Homer Flynn works for a company called The Cryptic Corporation. His main job is to serve as a spokesperson for The Residents, an avant-garde band from San Francisco whose members maintain their anonymity. Many have long assumed that Flynn is a Resident himself, but he carefully sidesteps the suggestion in an interview with CityBeat.
"That has been mentioned on more than one occasion," he acknowledges, before moving on to the next topic.
The Residents have been together for more than 40 years. Since the beginning, they've presented themselves as a faceless, nameless entity—a clearinghouse for visceral music and multimedia art. Along with videos, CD-ROMs and DVDs, they've put out more than 60 albums, all of which are astounding in their strangeness, featuring foreign electronic textures and freakish, pitch-bent vocals.
Some of their albums dig into the American pop canon—or parody it, as with 1976's The Third Reich 'n Roll, a mutated medley of '60s pop tunes. Others explore foreign, even imaginary cultures: For 1988's glorious synth opera God in Three Persons, a man with a thick southern drawl narrates a dark tale of Siamese-twin faith healers. In the process, they've constantly toyed with audiences' expectations, often with the help of striking costumes and elaborate marketing ploys.
"If you know anything at all about The Residents, nothing ever plays itself out in a straight way," Flynn says. "They love getting people to feel like, you know, OK, I see what's going on here. Alright, that makes sense. And then—bam!—all of a sudden, something comes out of left field that's totally unexpected."
Lately, The Residents have turned their high-concept lens on themselves. For recent live shows, they've revealed their "real" names: Randy, Chuck and Bob. A couple of years ago, they stripped down from a quartet to a trio, explaining that their drummer, Carlos, had retired to take care of his ailing mother in Mexico.
Of course, those almost certainly aren't The Residents' real names. ("The truth is always a fluid substance when it comes to The Residents," Flynn points out, his Southern accent vaguely resembling that of God in Three Persons' narrator.) But by revamping their image, they've been able to toy with the public's idea of who The Residents really are.
And the truth is, The Residents are old. "Santa Dog," their debut single, came out in 1972—back when the Vietnam War was still raging. In a nod to the band's age, Residents singer "Randy Rose" plays the part of a senile retiree, donning a ghoulish old-man mask onstage and getting cantankerous on his Tumblr page as he chronicles stops on their current Wonder of Weird tour.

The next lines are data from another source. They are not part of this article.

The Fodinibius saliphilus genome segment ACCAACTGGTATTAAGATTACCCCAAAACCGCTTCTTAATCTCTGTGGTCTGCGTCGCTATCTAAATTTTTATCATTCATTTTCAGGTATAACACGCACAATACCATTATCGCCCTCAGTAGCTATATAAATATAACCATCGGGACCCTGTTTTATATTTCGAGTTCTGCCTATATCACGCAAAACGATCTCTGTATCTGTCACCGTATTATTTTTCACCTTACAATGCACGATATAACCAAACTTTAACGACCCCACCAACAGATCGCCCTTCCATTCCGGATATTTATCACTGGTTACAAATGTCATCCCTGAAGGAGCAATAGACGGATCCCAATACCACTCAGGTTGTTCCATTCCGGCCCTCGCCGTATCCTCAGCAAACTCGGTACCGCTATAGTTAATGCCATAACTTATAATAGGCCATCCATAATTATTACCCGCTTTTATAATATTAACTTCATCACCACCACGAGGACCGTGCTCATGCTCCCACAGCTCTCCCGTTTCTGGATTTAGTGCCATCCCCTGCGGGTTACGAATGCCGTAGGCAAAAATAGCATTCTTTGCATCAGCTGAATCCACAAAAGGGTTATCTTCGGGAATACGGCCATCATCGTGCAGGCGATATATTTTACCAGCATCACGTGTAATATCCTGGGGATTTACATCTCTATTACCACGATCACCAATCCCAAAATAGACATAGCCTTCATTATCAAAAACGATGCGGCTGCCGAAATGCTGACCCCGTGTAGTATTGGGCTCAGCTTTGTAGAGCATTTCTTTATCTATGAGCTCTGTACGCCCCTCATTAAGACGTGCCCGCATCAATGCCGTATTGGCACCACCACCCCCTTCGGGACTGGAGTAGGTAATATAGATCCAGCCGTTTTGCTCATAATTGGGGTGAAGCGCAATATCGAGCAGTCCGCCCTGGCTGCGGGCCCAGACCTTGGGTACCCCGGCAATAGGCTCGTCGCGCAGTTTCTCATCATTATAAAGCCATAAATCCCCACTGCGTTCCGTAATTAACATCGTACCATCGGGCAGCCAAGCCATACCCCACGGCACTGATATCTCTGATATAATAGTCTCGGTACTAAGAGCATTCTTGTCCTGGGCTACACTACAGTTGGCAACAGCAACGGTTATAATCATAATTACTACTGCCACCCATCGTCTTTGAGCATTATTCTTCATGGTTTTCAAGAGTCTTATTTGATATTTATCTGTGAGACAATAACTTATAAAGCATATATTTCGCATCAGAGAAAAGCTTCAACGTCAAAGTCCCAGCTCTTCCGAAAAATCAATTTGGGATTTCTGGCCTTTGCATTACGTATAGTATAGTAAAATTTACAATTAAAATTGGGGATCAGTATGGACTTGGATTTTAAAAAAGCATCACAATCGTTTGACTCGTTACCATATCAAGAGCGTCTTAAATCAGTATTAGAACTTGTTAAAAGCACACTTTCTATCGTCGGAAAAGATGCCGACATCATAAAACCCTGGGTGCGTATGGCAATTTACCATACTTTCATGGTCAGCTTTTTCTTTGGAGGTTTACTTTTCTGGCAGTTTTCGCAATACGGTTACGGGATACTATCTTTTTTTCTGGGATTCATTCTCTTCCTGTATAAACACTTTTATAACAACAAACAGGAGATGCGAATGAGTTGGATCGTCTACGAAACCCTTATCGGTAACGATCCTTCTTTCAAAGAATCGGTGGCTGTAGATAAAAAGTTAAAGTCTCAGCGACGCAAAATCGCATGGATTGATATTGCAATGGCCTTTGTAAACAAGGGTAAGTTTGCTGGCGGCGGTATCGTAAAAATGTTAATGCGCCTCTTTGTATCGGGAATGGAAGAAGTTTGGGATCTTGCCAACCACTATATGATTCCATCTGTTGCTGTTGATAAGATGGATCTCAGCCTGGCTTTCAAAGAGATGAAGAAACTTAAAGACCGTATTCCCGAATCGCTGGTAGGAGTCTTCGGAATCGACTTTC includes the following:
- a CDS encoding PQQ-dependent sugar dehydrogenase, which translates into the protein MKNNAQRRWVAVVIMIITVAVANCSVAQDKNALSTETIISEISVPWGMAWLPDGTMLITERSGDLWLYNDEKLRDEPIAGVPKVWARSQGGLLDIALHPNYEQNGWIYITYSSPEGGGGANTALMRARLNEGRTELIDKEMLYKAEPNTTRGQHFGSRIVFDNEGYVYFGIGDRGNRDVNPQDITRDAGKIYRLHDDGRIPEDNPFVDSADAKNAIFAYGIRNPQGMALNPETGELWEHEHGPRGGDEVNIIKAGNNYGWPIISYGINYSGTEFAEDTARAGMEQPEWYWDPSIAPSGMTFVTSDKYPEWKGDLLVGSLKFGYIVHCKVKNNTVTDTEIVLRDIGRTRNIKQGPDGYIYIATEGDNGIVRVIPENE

In one, he writes: "Hey Everybody! Iím getting behind here! My plan was to take a picture of every venue but then we got to NYC and I thought the club sucked so I didn't take one. But right across the street was this weird NY buggy thing that dumb fuck tourists ride in because it gives them the romantic idea that they are someplace cool like Paris or Venice when they're are [sic] really just sucking smog from buses and cabs."
To be sure, even these older, grayer Residents still have their absurdist, ambitious pluck. To celebrate the 40th anniversary of "Santa Dog," they're hawking the Ultimate Box Set, a 28-cubic-foot refrigerator packed with the first editions of seemingly every Residents release (including "Santa Dog" and their fantastically warped 1974 debut album, Meet The Residents), along with one of their trademark eyeball-and-top-hat masks.
The Ultimate Box Set costs $100,000, and they're also selling a "secret box" for $5 million. Flynn declined to say what's inside the box, but said the contents are "not tangible."
"If anybody goes for that, it's definitely a one-time deal," he says. "There's only one of those."
After all these years, one might wonder why The Residents insist on keeping their identities secret. On tour, they've offered an oblique hint: While his bandmates conjure mercurial electronics and fuzzed-out guitar, Randy shows up onstage in a raggedy Santa Claus outfit, emphasizing The Residents' magical nature.
Much like Saint Nick, you need to really believe in The Residents (or at least the idea of them) to truly enjoy them. Otherwise, all you see are some old guys dressed up in costumes, passing through town like any other band.
After all these years, Flynn seems pleased that so many Residents fans have kept on believing.
"The Residents are extremely grateful to have the opportunity to still be doing this—that people are still interested, people like you still want to do interviews," he says. "After 40 years, to find that kind of interest, to find that kind of support, you know, it's very validating, and theyíre really thankful for that."
The Residents play at Belly Up Tavern on Tuesday, Feb. 26. residents.com
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